The loss of Comet, then, feels deeply personal. In particular, the show's cast was impressively inclusive, throwing out any notion that Russian aristocracy ought to be portrayed as exclusively white. "You have a right to everyone's story, but as an actor of color, you often find that maybe you have access to very limited stereotypes of what people might think you are," the actress who plays Natasha, Denée Benton, told Vox. "Even then sometimes, the story gets whitewashed, and you get completely written out of the tale."
Great Comet was more than just a haven for many of us; it was a home. That much was clear at the final performance on Sept. 3, the theater filled with weeping fans who stood for minutes-long encores that disrupted the flow of the show. At the curtain call, a visibly emotional Rachel Chavkin, the director, apologized to anyone in the audience who was seeing the performance for the first time "because you probably couldn't hear the lyrics."
Even as ushers tried to corral people through the exits at the end, the audience lingered and hugged and comforted each other. Cast members visibly wept in the aisles. I wandered in confused, unhappy circles until I was sternly pointed in the direction of the door. The unfairness of it all was palpable — it shouldn't be this way, every accidental eye contact pleaded and begged. Great Comet deserves better.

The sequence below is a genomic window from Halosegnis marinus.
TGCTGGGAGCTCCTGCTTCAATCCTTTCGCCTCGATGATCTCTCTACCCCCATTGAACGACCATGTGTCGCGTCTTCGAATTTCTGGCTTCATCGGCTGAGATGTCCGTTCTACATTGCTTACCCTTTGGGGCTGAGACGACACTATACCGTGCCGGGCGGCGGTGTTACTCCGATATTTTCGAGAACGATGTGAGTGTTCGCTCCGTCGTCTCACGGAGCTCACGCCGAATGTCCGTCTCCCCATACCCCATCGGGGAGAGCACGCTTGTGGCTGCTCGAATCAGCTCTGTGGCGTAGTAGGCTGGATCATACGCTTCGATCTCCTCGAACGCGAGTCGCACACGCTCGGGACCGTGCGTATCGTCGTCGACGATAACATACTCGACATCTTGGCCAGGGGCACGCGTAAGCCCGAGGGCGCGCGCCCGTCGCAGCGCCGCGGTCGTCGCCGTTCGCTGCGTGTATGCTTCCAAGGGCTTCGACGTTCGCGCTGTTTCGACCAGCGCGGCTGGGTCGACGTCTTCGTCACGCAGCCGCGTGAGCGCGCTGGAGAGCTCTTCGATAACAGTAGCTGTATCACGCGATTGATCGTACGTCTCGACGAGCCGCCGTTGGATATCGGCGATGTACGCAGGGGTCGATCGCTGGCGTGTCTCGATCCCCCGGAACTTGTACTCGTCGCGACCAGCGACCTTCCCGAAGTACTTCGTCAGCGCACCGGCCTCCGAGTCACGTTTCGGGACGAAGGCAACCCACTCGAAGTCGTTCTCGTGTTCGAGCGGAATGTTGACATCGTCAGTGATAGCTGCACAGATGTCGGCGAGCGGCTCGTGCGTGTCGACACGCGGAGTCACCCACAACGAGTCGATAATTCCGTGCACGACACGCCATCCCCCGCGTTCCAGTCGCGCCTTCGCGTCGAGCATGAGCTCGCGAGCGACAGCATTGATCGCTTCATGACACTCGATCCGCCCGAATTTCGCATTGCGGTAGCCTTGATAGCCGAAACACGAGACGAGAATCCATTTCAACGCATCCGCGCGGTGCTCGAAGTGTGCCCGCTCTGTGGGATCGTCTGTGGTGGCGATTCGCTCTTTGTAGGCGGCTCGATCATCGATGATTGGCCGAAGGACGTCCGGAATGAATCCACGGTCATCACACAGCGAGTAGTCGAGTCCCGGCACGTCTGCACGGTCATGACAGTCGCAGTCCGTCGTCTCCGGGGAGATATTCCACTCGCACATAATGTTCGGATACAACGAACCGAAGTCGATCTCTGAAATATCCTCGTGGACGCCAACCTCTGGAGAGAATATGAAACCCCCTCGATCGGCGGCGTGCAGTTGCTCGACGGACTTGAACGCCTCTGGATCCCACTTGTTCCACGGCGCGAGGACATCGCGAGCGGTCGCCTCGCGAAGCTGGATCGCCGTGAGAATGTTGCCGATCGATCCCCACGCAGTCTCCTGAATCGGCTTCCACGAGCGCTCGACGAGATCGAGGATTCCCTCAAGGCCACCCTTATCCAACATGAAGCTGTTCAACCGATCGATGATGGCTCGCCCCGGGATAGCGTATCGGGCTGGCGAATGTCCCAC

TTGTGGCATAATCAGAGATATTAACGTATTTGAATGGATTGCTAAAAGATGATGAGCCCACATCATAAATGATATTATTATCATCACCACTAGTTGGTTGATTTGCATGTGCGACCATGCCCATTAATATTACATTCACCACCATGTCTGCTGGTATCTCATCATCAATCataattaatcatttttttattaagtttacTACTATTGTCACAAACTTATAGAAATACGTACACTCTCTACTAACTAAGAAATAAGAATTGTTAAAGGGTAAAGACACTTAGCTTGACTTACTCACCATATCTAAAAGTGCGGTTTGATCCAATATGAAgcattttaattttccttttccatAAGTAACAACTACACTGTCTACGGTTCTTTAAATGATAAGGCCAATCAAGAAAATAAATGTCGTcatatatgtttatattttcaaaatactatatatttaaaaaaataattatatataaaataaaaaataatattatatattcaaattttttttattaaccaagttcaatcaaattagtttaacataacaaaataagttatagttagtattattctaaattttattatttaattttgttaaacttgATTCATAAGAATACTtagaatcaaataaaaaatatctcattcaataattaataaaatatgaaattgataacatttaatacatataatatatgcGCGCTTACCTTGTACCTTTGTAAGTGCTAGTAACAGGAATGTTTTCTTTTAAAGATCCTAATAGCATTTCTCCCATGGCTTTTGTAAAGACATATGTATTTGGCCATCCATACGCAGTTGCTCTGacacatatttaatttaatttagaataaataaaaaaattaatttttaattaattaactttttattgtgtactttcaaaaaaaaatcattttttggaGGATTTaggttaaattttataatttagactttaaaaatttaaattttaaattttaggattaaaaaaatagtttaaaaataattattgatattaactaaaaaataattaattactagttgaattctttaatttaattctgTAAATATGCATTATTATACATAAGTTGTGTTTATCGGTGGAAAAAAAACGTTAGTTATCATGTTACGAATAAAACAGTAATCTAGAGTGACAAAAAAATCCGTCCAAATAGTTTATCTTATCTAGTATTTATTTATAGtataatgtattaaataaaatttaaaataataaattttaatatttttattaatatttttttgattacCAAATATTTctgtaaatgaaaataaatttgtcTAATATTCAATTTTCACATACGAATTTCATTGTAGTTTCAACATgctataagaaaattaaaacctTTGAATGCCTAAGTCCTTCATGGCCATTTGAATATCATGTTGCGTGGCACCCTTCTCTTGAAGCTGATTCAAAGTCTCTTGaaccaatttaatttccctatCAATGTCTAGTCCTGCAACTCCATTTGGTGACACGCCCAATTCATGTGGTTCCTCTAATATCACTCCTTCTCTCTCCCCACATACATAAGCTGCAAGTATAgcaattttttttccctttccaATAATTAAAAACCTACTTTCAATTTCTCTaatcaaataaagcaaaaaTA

The cast and crew have remained reassuring: "Into a new life," the musical's social media accounts vow, an echo of the final, hopeful promise of the show. Indeed, Broadway World reports that "plans for a national tour of The Great Comet are underway with an expected launch in 2019."
Again, that anxiety: Will it be as intimate? Will it be as magical? Will others understand what I understand?
— The Great Comet (@GreatCometBway) September 3, 2017
I find it easiest to explain Great Comet's power with a story about seeing it just a few weeks after it opened on Broadway, in December of last year. After the show, when exiting the mezzanine, the audience had to funnel into a small stairway in between buildings, exposed to the elements.
It just so happened that our exit from the theater was timed with New York City's first snowfall of the year. I was momentarily stunned by the white flakes floating down around me like they do around Natasha as she sings of her love for Andrey. Even though I could feel the icy flakes on my bare, upturned face, I was unable — or unwilling — to accept that I was back in the real world.
Shivering in the snow, I turned from stranger to stranger, as foolish and excited as a child. "Is this real?" I asked each aloud. "Could this possibly be real?"